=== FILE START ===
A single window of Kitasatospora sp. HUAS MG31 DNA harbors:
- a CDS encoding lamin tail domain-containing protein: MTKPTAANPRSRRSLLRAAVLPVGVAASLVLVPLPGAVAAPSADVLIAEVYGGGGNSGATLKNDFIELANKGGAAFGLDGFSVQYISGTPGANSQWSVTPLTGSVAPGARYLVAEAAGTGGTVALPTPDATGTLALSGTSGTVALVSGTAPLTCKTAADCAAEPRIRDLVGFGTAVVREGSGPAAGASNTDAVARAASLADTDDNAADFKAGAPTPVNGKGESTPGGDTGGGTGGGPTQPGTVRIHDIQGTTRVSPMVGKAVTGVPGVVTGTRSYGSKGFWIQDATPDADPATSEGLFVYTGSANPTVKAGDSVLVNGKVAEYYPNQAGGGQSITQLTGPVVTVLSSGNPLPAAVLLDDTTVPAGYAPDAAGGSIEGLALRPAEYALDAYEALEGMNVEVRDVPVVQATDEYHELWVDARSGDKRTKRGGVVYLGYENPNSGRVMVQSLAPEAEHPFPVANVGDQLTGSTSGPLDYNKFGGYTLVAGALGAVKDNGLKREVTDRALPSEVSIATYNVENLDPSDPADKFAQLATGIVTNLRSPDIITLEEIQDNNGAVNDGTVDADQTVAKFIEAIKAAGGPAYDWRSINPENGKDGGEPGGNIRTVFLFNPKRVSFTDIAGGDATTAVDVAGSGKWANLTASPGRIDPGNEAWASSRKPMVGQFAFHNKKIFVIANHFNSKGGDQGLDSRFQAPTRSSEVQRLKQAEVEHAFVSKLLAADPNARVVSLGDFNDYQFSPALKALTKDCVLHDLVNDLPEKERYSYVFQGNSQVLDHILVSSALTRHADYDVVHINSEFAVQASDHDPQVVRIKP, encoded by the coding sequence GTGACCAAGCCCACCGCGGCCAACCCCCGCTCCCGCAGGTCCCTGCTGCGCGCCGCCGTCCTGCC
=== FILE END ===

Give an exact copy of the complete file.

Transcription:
A single window of Kitasatospora sp. HUAS MG31 DNA harbors:
- a CDS encoding lamin tail domain-containing protein: MTKPTAANPRSRRSLLRAAVLPVGVAASLVLVPLPGAVAAPSADVLIAEVYGGGGNSGATLKNDFIELANKGGAAFGLDGFSVQYISGTPGANSQWSVTPLTGSVAPGARYLVAEAAGTGGTVALPTPDATGTLALSGTSGTVALVSGTAPLTCKTAADCAAEPRIRDLVGFGTAVVREGSGPAAGASNTDAVARAASLADTDDNAADFKAGAPTPVNGKGESTPGGDTGGGTGGGPTQPGTVRIHDIQGTTRVSPMVGKAVTGVPGVVTGTRSYGSKGFWIQDATPDADPATSEGLFVYTGSANPTVKAGDSVLVNGKVAEYYPNQAGGGQSITQLTGPVVTVLSSGNPLPAAVLLDDTTVPAGYAPDAAGGSIEGLALRPAEYALDAYEALEGMNVEVRDVPVVQATDEYHELWVDARSGDKRTKRGGVVYLGYENPNSGRVMVQSLAPEAEHPFPVANVGDQLTGSTSGPLDYNKFGGYTLVAGALGAVKDNGLKREVTDRALPSEVSIATYNVENLDPSDPADKFAQLATGIVTNLRSPDIITLEEIQDNNGAVNDGTVDADQTVAKFIEAIKAAGGPAYDWRSINPENGKDGGEPGGNIRTVFLFNPKRVSFTDIAGGDATTAVDVAGSGKWANLTASPGRIDPGNEAWASSRKPMVGQFAFHNKKIFVIANHFNSKGGDQGLDSRFQAPTRSSEVQRLKQAEVEHAFVSKLLAADPNARVVSLGDFNDYQFSPALKALTKDCVLHDLVNDLPEKERYSYVFQGNSQVLDHILVSSALTRHADYDVVHINSEFAVQASDHDPQVVRIKP, encoded by the coding sequence GTGACCAAGCCCACCGCGGCCAACCCCCGCTCCCGCAGGTCCCTGCTGCGCGCCGCCGTCCTGCC